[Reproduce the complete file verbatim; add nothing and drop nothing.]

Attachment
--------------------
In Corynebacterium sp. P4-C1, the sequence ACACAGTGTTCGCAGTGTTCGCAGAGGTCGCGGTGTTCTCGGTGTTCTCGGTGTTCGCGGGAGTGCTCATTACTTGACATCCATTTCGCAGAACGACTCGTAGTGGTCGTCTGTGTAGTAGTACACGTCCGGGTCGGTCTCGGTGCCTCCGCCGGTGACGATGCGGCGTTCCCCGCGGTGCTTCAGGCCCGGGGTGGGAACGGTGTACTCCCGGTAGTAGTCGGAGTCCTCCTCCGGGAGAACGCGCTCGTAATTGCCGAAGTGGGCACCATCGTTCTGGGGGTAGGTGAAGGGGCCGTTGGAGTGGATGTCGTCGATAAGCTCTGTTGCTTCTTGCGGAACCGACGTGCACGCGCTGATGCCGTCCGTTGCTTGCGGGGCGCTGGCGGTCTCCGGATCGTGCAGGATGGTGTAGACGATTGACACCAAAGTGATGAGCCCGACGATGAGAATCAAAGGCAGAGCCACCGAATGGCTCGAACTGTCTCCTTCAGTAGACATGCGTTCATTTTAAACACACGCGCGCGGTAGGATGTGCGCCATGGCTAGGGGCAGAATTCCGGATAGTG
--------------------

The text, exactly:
In Corynebacterium sp. P4-C1, the sequence ACACAGTGTTCGCAGTGTTCGCAGAGGTCGCGGTGTTCTCGGTGTTCTCGGTGTTCGCGGGAGTGCTCATTACTTGACATCCATTTCGCAGAACGACTCGTAGTGGTCGTCTGTGTAGTAGTACACGTCCGGGTCGGTCTCGGTGCCTCCGCCGGTGACGATGCGGCGTTCCCCGCGGTGCTTCAGGCCCGGGGTGGGAACGGTGTACTCCCGGTAGTAGTCGGAGTCCTCCTCCGGGAGAACGCGCTCGTAATTGCCGAAGTGGGCACCATCGTTCTGGGGGTAGGTGAAGGGGCCGTTGGAGTGGATGTCGTCGATAAGCTCTGTTGCTTCTTGCGGAACCGACGTGCACGCGCTGATGCCGTCCGTTGCTTGCGGGGCGCTGGCGGTCTCCGGATCGTGCAGGATGGTGTAGACGATTGACACCAAAGTGATGAGCCCGACGATGAGAATCAAAGGCAGAGCCACCGAATGGCTCGAACTGTCTCCTTCAGTAGACATGCGTTCATTTTAAACACACGCGCGCGGTAGGATGTGCGCCATGGCTAGGGGCAGAATTCCGGATAGTG